Shark derbies

Scientific team measuring a shark.

Scientific team measuring a shark.

The Maritimes Recreational Shark Fishery has been active since 1994. Biological data collected from the recreational fishery is used to develop an assessment of stock status and the general health of the population, particularly that of blue sharks. For the purpose of scientific data collection, participants of the recreational shark fishery are required to provide information on length, weight, sex and location of every shark that is caught, whether or not it is landed or released. By monitoring trends in this data from year to year, and in conjunction with the more detailed information collected at the shark derbies, the scientists at the Shark Research Laboratory are able to detect population-level changes which are indicators of low stock abundance or overfishing. Biological indicators such as the size composition, size at sexual maturity and catch per fishing effort are particularly useful for detecting problems with the population. While there are social and economic benefits to a healthy shark fishery, the fishery must be sustainable over the long term. In other words, the populations of each of the shark species must be conserved at safe levels.

Shark fishing derbies are held each year in waters off Nova Scotia, usually during the months of July, August and September. These are commercial or community-sponsored events, and are not sponsored by DFO or the Shark Research Lab. However, the catches provide excellent samples for scientific examination, and thus all catches are closely monitored. The species most often caught is the blue shark. However the occasional thresher or porbeagle shark is also caught. Shortfin mako sharks, like the one in the photo (right), are not uncommon in Canadian waters, although this particular specimen is unusually large. Other species of shark do occur in Nova Scotian waters. However many of them prefer warmer waters that are associated with the Gulf Stream, or deeper waters which make them unlikely to be caught by recreational anglers.

2017 Summer Shark Derby Schedule

Riverport

Cancelled for 2017

Petit de Grat

Captains meeting Aug. 10
Shark Derby Aug. 11

Lockeport

Captains meeting Aug. 11
Shark Derby Aug. 12-13

Louisbourg

Captains meeting Aug. 18
Shark Derby Aug. 19 (weather date Aug. 20)

Yarmouth

Tentatively!
Captains meeting Aug. 11
Shark Derby Aug. 12-13

Figure 7 : A 3.3 metre (10'10") mako shark weighing 492 kg (1082 lbs) caught at the 2004 Yarmouth shark derby.

A 3.3 metre (10'10") mako shark weighing 492 kg (1082 lbs) caught at the 2004 Yarmouth shark derby.

Recreational Shark Fishery

If you are planning to fish recreationally for sharks, you will need to apply to DFO for a licence. Those who already have a licence can download the Recreational Shark Fishery Summary Document, Instructions for Completing the Recreational Shark Summary Document, or an example of a completed summary document. Additional information (including how to identify the species of your shark or determine its sex) is also available here ( Additional information).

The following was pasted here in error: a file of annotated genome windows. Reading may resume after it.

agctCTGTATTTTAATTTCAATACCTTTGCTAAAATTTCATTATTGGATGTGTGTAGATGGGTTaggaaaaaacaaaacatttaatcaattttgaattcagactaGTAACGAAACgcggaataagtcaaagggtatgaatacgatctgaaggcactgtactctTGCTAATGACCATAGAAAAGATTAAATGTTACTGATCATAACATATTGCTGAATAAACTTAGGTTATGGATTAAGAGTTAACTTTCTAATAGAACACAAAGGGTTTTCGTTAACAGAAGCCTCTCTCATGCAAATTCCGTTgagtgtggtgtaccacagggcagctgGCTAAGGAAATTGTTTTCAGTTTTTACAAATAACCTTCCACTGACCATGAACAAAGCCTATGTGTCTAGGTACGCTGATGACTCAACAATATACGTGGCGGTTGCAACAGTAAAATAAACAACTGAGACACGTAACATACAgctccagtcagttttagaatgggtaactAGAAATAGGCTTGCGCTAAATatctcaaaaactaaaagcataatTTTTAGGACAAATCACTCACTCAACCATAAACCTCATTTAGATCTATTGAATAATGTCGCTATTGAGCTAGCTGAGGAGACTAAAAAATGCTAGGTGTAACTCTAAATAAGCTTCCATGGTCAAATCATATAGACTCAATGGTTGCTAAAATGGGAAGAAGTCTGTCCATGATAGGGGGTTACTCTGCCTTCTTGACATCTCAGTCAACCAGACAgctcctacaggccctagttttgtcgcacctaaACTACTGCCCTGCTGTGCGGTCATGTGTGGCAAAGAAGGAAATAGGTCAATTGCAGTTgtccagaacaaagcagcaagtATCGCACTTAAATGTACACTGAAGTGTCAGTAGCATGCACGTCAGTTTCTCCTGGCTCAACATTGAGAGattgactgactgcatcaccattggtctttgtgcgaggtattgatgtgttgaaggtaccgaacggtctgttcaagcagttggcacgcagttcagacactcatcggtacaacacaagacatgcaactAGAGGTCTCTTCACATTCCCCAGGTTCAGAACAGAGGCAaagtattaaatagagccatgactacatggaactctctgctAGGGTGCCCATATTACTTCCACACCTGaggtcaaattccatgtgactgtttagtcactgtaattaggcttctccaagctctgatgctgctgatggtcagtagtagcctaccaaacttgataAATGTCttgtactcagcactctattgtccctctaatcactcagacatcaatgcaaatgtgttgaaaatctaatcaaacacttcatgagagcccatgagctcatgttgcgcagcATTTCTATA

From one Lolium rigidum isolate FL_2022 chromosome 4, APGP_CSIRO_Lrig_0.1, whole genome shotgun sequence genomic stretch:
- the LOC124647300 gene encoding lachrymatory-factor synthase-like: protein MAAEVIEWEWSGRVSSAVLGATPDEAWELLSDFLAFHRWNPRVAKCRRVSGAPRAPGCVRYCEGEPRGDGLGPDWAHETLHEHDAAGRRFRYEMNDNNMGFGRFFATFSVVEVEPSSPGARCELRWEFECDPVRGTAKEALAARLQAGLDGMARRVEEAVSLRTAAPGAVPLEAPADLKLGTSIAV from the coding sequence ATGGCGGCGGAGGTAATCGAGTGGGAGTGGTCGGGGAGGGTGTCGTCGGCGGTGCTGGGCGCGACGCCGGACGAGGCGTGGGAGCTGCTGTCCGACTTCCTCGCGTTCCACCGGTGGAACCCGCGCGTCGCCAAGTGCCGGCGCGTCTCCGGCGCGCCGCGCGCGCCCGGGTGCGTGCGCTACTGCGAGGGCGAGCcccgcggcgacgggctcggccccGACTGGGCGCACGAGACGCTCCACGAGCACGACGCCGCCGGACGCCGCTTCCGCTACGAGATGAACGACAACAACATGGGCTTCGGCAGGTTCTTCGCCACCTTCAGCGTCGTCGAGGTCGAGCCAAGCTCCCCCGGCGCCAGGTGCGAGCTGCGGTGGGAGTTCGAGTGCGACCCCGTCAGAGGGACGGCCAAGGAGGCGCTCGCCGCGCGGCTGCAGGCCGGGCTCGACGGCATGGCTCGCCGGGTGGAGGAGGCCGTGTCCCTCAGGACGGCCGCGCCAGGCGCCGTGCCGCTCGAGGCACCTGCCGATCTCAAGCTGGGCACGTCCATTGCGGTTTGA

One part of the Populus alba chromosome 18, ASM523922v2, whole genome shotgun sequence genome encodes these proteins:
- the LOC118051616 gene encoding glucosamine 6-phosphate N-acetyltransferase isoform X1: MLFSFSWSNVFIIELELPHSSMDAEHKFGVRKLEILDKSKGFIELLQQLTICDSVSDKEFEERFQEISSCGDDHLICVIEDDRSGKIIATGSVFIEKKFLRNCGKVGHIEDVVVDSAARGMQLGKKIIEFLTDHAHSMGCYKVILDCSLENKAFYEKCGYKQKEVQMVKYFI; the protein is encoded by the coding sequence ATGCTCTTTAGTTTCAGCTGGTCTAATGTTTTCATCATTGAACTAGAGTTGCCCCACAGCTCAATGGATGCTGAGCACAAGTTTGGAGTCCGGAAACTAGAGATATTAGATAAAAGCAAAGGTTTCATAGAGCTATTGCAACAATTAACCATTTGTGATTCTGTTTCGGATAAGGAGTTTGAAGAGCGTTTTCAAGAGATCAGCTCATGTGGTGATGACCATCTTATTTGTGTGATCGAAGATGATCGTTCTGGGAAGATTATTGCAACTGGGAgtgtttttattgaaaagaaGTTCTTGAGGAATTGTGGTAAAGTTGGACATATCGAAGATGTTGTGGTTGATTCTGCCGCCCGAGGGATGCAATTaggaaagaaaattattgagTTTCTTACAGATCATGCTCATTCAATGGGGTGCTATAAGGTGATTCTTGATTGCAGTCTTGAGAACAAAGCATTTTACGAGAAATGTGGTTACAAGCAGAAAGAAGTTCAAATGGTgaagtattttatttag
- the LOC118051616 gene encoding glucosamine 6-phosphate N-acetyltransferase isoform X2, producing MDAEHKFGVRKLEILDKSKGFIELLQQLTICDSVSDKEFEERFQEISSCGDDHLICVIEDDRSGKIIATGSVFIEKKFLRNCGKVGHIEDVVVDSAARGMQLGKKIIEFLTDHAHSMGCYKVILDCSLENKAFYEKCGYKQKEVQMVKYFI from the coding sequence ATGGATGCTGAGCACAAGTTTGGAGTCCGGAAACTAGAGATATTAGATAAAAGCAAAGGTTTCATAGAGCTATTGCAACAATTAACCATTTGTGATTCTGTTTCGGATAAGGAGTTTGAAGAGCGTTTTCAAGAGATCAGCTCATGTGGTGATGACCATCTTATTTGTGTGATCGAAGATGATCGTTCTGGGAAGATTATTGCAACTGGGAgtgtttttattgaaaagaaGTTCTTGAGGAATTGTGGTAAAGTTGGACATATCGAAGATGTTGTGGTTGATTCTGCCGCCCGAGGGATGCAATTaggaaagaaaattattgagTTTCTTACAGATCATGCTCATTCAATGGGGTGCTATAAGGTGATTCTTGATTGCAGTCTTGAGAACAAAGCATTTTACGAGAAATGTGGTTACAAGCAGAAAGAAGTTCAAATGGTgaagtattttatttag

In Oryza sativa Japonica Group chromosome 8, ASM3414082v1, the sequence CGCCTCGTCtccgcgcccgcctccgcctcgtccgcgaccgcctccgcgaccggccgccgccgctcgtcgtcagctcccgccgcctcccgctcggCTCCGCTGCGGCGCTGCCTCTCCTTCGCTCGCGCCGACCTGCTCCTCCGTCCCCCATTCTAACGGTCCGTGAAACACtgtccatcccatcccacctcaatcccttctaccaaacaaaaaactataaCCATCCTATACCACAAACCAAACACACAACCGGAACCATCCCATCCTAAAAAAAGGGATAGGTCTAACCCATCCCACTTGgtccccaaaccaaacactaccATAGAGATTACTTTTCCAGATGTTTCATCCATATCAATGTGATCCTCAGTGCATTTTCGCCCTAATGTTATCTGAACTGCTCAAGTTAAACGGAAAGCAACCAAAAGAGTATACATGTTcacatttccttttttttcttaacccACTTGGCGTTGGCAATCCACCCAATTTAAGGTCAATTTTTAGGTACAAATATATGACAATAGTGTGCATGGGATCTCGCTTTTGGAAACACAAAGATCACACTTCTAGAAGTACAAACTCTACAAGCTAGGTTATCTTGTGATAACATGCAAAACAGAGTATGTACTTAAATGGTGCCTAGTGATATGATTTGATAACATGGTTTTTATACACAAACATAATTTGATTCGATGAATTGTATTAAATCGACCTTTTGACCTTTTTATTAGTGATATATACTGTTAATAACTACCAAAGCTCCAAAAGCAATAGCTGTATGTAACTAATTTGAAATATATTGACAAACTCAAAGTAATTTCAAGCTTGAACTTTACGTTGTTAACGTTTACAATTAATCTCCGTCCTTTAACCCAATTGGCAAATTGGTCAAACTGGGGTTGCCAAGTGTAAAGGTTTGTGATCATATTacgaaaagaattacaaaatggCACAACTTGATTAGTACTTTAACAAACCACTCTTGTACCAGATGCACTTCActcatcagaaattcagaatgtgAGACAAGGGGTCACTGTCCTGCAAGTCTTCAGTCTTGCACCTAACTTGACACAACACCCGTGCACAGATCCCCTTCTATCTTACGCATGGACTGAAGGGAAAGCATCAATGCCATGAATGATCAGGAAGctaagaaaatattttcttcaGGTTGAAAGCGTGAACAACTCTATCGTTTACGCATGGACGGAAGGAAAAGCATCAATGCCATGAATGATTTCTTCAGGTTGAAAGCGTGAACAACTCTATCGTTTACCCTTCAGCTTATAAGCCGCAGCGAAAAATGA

Below is a map of the area just off Halifax along with the location of many of the blue sharks that have been caught during recent Halifax-Dartmouth shark derbies. Blue sharks are usually caught using squid, mackerel or herring as bait and in water depths of at least 100 feet (preferably deeper), although the bait is fished relatively near the surface. Some fishers chum the water first to attract any sharks that are nearby. Water temperatures above 18 degrees Celsius are usually associated with greater catches.

Figure 8 : Map of the area just off Halifax along with the location of many of the blue sharks that have been caught during recent Halifax-Dartmouth shark derbies

Map of the area just off Halifax along with the location of many of the blue sharks that have been caught during recent Halifax-Dartmouth shark derbies

The number of shark derbies and participants has been increasing ever since their inception, and biological data has been collected at each of them every year. Most of the sharks caught during the derbies are landed rather than released. It is from these animals that lengths, weights, sexual maturity and stomach contents can be recorded and analyzed. Vertebrae are sometimes collected for age determination. The data collected up until 2004 has now been analyzed and a first report on the impact of shark derbies on the health of the blue shark population has been published. The report Influence of Recreational and Commercial Fishing on the Blue Shark (Prionace Glauca) Population in Atlantic Canadian Waters found that blue sharks caught at shark derbies accounted for only 3% of the blue sharks killed annually in Canadian waters, and thus were having a negligible effect on the population. Accidental bycatch from commercial fisheries was the major source of fishing mortality on blue sharks, and was probably responsible for a recent modest decline in population numbers. Almost all of this mortality comes from foreign boats fishing outside of Canadian waters. Nevertheless, the Shark Research Laboratory will continue to monitor the population closely.